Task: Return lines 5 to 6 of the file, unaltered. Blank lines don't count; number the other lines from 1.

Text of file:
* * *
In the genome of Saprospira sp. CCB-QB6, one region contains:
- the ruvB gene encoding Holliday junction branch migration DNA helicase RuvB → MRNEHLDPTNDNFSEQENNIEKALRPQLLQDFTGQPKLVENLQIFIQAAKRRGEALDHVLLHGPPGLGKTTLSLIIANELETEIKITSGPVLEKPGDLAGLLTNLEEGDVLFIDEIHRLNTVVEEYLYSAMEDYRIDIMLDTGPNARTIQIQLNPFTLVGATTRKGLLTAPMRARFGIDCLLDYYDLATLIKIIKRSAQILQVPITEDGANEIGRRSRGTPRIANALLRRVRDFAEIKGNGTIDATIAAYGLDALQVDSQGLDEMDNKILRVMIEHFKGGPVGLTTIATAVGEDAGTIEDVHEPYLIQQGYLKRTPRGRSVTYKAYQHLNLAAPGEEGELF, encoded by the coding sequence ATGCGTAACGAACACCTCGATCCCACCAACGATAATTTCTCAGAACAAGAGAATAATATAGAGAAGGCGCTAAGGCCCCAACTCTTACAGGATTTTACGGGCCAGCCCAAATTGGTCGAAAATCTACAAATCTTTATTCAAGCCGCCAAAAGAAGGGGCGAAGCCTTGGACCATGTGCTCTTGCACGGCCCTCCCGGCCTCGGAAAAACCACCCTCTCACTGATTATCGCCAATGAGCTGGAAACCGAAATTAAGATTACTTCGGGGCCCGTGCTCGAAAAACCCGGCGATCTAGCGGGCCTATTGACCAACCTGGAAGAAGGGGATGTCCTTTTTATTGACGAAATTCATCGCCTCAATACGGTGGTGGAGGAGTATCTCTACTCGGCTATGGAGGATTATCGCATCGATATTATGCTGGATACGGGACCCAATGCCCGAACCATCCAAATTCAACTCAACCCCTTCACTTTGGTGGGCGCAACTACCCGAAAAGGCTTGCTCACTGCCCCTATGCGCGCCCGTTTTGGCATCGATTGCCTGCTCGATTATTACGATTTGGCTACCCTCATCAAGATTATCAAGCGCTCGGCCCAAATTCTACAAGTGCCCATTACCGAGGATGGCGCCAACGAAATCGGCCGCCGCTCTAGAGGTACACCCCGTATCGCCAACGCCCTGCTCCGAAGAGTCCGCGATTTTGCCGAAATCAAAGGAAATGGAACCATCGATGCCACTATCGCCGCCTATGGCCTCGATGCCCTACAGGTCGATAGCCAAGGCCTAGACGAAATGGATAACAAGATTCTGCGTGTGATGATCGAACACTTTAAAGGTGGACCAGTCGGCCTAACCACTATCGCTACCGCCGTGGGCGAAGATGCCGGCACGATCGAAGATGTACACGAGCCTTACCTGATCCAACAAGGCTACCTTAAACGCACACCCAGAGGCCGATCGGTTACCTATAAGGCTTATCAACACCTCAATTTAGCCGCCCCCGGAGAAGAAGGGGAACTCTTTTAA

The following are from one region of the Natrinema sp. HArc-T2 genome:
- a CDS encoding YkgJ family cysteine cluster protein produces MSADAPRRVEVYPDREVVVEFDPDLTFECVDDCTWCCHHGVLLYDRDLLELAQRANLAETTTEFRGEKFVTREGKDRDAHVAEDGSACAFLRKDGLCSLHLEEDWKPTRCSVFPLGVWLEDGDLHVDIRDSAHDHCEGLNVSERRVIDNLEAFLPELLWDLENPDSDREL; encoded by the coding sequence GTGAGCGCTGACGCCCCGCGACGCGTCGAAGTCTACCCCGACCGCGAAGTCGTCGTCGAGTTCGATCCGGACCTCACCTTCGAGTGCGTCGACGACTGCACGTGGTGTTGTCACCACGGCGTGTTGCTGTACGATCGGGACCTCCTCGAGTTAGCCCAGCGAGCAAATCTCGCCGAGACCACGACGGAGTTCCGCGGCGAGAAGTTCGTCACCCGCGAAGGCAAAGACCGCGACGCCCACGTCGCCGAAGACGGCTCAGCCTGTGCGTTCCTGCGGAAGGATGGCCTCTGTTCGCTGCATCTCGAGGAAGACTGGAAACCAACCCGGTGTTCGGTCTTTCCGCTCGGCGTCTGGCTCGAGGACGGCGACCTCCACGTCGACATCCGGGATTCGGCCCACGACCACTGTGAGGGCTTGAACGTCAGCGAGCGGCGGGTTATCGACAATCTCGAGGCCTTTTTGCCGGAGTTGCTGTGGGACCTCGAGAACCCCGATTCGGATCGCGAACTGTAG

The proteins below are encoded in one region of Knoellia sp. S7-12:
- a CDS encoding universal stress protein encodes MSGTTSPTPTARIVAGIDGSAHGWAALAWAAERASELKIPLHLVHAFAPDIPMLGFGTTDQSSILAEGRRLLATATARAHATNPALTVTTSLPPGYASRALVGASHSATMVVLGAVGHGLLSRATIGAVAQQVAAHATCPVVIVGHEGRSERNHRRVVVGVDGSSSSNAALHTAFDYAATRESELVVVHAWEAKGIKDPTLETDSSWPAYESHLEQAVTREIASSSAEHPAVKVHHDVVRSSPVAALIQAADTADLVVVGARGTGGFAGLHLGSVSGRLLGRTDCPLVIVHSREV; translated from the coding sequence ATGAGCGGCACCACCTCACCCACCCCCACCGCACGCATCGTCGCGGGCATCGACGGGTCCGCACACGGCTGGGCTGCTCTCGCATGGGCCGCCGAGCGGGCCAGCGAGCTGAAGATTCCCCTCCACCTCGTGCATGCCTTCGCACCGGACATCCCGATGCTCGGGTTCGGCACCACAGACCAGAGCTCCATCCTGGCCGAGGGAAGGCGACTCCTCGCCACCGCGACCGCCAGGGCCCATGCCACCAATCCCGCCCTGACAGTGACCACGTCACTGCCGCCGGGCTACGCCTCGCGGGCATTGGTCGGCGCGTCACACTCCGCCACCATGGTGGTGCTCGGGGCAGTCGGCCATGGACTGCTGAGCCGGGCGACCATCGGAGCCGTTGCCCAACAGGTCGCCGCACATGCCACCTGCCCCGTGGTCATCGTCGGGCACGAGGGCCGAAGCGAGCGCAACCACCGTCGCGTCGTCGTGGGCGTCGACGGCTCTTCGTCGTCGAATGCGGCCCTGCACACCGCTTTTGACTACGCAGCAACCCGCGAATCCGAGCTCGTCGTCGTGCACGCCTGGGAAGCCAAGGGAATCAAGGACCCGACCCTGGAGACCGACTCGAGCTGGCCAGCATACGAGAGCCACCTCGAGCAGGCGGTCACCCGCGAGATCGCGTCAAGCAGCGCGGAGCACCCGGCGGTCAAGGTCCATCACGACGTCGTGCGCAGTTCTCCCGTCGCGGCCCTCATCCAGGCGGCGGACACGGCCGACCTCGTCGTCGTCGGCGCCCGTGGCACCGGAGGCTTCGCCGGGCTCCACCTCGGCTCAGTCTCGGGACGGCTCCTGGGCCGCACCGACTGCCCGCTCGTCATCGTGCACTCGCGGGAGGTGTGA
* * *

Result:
The proteins below are encoded in one region of Knoellia sp. S7-12:
- a CDS encoding universal stress protein encodes MSGTTSPTPTARIVAGIDGSAHGWAALAWAAERASELKIPLHLVHAFAPDIPMLGFGTTDQSSILAEGRRLLATATARAHATNPALTVTTSLPPGYASRALVGASHSATMVVLGAVGHGLLSRATIGAVAQQVAAHATCPVVIVGHEGRSERNHRRVVVGVDGSSSSNAALHTAFDYAATRESELVVVHAWEAKGIKDPTLETDSSWPAYESHLEQAVTREIASSSAEHPAVKVHHDVVRSSPVAALIQAADTADLVVVGARGTGGFAGLHLGSVSGRLLGRTDCPLVIVHSREV; translated from the coding sequence ATGAGCGGCACCACCTCACCCACCCCCACCGCACGCATCGTCGCGGGCATCGACGGGTCCGCACACGGCTGGGCTGCTCTCGCATGGGCCGCCGAGCGGGCCAGCGAGCTGAAGATTCCCCTCCACCTCGTGCATGCCTTCGCACCGGACATCCCGATGCTCGGGTTCGGCACCACAGACCAGAGCTCCATCCTGGCCGAGGGAAGGCGACTCCTCGCCACCGCGACCGCCAGGGCCCATGCCACCAATCCCGCCCTGACAGTGACCACGTCACTGCCGCCGGGCTACGCCTCGCGGGCATTGGTCGGCGCGTCACACTCCGCCACCATGGTGGTGCTCGGGGCAGTCGGCCATGGACTGCTGAGCCGGGCGACCATCGGAGCCGTTGCCCAACAGGTCGCCGCACATGCCACCTGCCCCGTGGTCATCGTCGGGCACGAGGGCCGAAGCGAGCGCAACCACCGTCGCGTCGTCGTGGGCGTCGACGGCTCTTCGTCGTCGAATGCGGCCCTGCACACCGCTTTTGACTACGCAGCAACCCGCGAATCCGAGCTCGTCGTCGTGCACGCCTGGGAAGCCAAGGGAATCAAGGACCCGACCCTGGAGACCGACTCGAGCTGGCCAGCATACGAGAGCCACCTCGAGCAGGCGGTCACCCGCGAGATCGCGTCAAGCAGCGCGGAGCACCCGGCGGTCAAGGTCCATCACGACGTCGTGCGCAGTTCTCCCGTCGCGGCCCTCATCCAGGCGGCGGACACGGCCGACCTCGTCGTCGTCGGCGCCCGTGGCACCGGAGGCTTCGCCGGGCTCCACCTCGGCTCAGTCTCGGGACGGCTCCTGGGCCGCACCGACTGCCCGCTCGTCATCGTGCACTCGCGGGAGGTGTGA